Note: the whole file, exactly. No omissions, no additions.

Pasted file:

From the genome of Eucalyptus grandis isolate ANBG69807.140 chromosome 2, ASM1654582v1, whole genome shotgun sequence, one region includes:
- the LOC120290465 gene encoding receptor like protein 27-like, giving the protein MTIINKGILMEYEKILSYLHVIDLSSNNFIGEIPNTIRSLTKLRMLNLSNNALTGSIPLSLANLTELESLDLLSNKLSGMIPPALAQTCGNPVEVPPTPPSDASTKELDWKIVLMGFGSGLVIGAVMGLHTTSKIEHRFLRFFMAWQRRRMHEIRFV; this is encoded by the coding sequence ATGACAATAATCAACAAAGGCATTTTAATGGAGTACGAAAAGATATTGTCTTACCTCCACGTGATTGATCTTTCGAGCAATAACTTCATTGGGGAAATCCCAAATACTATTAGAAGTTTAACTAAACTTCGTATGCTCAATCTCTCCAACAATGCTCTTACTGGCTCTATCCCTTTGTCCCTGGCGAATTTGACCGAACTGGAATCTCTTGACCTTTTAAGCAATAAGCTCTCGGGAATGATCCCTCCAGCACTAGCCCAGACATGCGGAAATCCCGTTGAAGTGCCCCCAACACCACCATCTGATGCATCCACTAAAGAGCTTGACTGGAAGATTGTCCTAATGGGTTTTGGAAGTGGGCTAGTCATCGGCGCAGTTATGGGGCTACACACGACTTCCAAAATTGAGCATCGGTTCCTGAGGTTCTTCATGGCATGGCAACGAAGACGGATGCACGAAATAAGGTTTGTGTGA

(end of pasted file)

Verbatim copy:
From the genome of Eucalyptus grandis isolate ANBG69807.140 chromosome 2, ASM1654582v1, whole genome shotgun sequence, one region includes:
- the LOC120290465 gene encoding receptor like protein 27-like, giving the protein MTIINKGILMEYEKILSYLHVIDLSSNNFIGEIPNTIRSLTKLRMLNLSNNALTGSIPLSLANLTELESLDLLSNKLSGMIPPALAQTCGNPVEVPPTPPSDASTKELDWKIVLMGFGSGLVIGAVMGLHTTSKIEHRFLRFFMAWQRRRMHEIRFV; this is encoded by the coding sequence ATGACAATAATCAACAAAGGCATTTTAATGGAGTACGAAAAGATATTGTCTTACCTCCACGTGATTGATCTTTCGAGCAATAACTTCATTGGGGAAATCCCAAATACTATTAGAAGTTTAACTAAACTTCGTATGCTCAATCTCTCCAACAATGCTCTTACTGGCTCTATCCCTTTGTCCCTGGCGAATTTGACCGAACTGGAATCTCTTGACCTTTTAAGCAATAAGCTCTCGGGAATGATCCCTCCAGCACTAGCCCAGACATGCGGAAATCCCGTTGAAGTGCCCCCAACACCACCATCTGATGCATCCACTAAAGAGCTTGACTGGAAGATTGTCCTAATGGGTTTTGGAAGTGGGCTAGTCATCGGCGCAGTTATGGGGCTACACACGACTTCCAAAATTGAGCATCGGTTCCTGAGGTTCTTCATGGCATGGCAACGAAGACGGATGCACGAAATAAGGTTTGTGTGA